Pensions provider Partnership Assurance considering dipping into the debt markets

The company said it had appointed bankers to work out whether it should raise money through 'a sterling-denominated subordinated debt transaction' or bond

Troubled pensions provider Partnership Assurance is considering dipping into the debt markets after a torrid 2014 wiped about £650 million from its value.

The company, which was hit by reforms announced in last year’s Budget, said it had appointed bankers to work out whether it should raise money through "a sterling-denominated subordinated debt transaction" or bond. Bank of America Merrill Lynch and Royal Bank of Scotland will begin meeting with fixed income investors on Thursday.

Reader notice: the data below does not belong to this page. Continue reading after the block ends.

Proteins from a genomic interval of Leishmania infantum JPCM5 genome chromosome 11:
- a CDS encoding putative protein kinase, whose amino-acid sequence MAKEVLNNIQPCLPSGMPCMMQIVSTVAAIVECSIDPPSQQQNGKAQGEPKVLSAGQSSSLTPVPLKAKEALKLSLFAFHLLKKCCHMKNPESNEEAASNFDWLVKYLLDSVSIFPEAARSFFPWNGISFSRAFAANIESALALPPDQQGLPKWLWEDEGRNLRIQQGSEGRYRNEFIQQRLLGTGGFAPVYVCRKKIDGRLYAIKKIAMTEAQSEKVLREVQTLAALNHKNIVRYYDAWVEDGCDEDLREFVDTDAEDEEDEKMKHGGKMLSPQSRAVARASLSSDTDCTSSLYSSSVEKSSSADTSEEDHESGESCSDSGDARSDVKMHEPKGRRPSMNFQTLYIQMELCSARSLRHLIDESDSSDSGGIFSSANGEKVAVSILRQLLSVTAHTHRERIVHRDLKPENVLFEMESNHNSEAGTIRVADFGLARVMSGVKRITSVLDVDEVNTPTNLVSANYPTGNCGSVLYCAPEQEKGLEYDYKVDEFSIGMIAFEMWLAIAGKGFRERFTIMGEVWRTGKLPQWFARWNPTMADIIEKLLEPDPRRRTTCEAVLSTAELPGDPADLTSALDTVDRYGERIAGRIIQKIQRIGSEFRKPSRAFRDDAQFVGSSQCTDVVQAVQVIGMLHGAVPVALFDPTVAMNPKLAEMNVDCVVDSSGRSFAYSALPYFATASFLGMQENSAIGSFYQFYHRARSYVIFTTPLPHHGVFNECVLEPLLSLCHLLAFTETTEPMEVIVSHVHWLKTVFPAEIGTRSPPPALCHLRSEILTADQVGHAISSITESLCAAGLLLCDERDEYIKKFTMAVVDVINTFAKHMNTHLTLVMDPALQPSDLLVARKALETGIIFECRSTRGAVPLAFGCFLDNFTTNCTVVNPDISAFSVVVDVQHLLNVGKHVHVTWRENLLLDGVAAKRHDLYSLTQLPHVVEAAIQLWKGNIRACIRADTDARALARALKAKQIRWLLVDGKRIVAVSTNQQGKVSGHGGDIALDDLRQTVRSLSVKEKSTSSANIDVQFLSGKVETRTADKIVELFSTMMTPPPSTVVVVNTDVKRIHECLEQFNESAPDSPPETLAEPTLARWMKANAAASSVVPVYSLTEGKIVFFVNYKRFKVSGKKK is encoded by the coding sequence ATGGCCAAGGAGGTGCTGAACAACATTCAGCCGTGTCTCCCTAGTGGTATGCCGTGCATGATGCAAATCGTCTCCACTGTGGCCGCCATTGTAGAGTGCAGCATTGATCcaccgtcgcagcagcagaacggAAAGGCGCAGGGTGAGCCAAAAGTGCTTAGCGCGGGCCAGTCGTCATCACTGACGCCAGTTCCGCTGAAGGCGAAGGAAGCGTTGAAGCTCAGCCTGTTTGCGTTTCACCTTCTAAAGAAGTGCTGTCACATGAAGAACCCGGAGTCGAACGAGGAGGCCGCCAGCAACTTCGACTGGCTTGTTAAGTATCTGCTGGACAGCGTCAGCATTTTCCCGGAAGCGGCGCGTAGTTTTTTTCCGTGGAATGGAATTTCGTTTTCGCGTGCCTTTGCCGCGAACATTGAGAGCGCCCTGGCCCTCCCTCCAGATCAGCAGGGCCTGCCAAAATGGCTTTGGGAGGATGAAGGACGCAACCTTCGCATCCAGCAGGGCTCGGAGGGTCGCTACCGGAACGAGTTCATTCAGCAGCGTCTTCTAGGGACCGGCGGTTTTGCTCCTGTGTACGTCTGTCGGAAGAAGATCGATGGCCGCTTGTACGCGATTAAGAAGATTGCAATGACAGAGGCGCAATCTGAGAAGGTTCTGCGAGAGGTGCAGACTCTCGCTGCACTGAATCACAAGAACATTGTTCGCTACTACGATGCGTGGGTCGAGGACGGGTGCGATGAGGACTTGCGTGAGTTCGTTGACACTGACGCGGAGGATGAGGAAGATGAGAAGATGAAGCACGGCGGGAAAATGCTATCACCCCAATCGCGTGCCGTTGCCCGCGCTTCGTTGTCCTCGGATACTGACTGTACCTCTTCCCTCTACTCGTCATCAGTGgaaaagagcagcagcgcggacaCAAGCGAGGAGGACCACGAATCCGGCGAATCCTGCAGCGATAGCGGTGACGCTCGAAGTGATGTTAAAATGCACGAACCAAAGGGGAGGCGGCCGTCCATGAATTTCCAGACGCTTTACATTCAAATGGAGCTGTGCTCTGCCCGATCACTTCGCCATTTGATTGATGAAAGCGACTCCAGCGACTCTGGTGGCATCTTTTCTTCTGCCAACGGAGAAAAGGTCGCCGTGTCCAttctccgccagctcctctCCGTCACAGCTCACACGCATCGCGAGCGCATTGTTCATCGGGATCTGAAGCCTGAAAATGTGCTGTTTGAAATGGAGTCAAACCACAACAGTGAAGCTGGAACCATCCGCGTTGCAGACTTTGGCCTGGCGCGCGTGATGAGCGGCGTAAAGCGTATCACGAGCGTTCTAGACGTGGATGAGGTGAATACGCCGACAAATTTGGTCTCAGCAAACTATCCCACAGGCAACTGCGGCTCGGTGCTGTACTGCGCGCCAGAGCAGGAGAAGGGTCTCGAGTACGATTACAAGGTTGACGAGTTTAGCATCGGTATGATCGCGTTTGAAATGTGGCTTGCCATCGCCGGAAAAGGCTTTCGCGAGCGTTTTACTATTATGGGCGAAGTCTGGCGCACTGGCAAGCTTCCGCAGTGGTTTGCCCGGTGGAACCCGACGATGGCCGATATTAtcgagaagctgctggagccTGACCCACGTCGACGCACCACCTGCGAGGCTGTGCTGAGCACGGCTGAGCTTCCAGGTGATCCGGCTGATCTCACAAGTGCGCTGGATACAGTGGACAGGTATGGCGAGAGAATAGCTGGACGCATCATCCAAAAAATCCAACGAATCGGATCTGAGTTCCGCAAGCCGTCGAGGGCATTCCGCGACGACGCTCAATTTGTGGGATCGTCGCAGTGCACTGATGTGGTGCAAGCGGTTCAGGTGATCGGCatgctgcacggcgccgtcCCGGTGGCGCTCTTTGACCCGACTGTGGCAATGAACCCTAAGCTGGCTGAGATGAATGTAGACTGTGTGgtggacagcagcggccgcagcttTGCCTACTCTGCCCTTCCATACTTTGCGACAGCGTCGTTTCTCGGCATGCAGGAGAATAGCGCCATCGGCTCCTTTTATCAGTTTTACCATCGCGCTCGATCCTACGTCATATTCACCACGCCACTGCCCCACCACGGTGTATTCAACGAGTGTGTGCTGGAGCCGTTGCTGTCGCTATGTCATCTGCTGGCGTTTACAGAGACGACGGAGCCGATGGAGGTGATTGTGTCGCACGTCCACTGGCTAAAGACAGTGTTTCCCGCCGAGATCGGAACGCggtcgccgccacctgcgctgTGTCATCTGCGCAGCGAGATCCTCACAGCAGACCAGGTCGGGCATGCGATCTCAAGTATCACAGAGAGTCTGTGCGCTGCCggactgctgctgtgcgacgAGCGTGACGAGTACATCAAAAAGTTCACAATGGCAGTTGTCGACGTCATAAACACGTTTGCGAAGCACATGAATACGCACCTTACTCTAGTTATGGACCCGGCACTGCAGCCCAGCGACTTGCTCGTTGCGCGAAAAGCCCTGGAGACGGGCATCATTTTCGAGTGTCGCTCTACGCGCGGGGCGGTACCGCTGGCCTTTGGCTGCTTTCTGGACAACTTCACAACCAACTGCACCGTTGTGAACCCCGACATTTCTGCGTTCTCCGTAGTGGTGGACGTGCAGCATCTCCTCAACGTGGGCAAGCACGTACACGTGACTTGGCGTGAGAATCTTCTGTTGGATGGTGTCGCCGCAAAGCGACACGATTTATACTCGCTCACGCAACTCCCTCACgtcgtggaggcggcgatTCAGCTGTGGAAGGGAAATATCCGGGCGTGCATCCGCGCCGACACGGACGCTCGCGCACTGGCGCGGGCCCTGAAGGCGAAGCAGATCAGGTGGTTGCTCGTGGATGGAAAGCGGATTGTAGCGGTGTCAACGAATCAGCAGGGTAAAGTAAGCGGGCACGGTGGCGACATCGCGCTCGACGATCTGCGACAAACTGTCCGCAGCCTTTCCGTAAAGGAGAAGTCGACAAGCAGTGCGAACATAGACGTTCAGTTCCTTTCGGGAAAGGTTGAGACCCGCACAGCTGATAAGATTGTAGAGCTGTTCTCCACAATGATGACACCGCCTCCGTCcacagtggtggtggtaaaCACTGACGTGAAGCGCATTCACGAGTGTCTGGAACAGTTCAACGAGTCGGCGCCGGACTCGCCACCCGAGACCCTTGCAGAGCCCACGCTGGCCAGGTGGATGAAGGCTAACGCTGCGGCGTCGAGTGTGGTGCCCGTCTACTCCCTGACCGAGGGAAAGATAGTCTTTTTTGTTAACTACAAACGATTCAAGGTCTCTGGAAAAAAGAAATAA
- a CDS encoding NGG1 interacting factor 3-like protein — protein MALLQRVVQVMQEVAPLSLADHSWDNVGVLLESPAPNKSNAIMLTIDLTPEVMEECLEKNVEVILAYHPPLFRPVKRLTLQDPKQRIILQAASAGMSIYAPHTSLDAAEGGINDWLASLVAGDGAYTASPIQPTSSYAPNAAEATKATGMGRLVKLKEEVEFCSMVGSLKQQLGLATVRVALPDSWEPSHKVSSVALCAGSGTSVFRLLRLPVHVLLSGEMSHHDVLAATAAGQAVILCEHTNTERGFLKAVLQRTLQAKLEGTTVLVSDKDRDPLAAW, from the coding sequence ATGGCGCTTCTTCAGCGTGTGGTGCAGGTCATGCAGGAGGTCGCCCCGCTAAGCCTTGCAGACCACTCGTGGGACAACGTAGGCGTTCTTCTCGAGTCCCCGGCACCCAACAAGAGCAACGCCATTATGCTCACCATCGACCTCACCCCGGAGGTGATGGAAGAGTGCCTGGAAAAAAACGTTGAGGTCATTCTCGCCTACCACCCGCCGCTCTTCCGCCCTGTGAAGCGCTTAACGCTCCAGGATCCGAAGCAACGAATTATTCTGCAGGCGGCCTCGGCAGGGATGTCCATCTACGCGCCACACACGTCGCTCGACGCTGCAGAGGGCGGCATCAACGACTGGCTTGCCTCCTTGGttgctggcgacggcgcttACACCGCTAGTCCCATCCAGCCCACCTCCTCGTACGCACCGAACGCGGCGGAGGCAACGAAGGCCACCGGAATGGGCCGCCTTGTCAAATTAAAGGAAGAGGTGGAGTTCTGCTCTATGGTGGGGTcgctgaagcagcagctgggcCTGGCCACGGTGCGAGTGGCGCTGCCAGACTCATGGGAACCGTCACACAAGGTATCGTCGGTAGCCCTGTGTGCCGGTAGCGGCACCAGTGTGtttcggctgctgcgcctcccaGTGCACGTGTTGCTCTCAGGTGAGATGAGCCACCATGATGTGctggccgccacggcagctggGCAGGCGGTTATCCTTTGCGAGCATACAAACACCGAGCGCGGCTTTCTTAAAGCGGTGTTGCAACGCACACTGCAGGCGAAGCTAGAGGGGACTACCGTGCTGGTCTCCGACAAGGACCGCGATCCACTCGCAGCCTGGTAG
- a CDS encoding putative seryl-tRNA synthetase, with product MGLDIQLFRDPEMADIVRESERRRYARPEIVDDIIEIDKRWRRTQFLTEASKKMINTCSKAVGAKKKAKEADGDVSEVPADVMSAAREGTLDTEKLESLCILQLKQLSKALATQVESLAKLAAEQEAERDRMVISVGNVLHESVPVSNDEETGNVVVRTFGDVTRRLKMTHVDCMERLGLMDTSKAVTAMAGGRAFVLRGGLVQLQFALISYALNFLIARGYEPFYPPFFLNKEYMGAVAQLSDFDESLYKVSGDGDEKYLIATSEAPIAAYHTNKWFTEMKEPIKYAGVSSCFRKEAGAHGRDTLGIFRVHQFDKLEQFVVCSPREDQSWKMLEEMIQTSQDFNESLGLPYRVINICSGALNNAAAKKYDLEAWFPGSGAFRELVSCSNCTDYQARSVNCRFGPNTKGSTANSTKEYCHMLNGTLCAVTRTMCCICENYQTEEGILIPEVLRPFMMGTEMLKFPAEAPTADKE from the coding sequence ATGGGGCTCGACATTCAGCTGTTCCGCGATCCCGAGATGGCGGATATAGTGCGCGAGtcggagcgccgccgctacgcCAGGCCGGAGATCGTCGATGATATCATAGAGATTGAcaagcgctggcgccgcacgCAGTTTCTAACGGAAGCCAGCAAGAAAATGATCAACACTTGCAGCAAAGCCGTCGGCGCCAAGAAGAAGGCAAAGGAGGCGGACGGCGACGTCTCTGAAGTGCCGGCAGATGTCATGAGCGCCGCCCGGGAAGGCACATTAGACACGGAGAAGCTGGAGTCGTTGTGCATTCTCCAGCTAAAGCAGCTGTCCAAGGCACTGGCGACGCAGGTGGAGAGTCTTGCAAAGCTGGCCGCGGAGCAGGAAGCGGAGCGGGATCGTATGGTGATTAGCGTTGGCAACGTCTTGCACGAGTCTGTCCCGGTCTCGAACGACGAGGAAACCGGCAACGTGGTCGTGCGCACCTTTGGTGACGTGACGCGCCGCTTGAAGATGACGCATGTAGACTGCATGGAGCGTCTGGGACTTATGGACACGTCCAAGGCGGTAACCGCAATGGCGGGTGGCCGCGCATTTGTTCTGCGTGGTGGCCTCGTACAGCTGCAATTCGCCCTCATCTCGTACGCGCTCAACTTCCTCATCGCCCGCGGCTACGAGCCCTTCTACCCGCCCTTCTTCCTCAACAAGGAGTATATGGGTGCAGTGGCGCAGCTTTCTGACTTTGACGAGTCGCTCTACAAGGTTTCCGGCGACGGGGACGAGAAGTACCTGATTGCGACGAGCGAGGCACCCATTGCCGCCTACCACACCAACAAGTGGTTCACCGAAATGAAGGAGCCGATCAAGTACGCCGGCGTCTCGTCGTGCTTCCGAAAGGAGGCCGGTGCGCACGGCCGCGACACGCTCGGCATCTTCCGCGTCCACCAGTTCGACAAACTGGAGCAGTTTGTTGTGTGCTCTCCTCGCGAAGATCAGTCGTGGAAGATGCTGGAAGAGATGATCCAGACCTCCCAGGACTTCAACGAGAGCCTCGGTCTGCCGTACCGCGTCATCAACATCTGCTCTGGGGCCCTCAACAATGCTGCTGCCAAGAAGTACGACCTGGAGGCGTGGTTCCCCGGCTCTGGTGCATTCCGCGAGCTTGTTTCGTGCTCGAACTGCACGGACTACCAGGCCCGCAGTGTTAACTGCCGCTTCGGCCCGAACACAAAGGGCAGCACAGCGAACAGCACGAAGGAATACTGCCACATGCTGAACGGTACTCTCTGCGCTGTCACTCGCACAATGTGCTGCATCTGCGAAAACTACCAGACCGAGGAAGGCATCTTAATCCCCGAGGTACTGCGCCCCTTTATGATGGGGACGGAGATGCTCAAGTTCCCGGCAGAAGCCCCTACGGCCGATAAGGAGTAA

"There can be no certainty that a debt transaction will occur, but the board of Partnership believes that, as announced at the investor day in November, it is in shareholders’ interests to explore opportunities to provide the financial flexibility to invest in new initiatives and to diversify the Group’s sources of funding," it added.  

Partnership Assurance specialised in selling annuities to people who are ill and was valued at £1.8 billion when it listed on the London Stock Exchange at 385p in June 2013.

However, George Osborne’s budget scrapped the requirement on people to purchase an annuity with their pension savings, ripping the heart out of Partnership’s market and battering its shares, which were trading at around 133p on Wednesday. The group is now looking at new products and markets.

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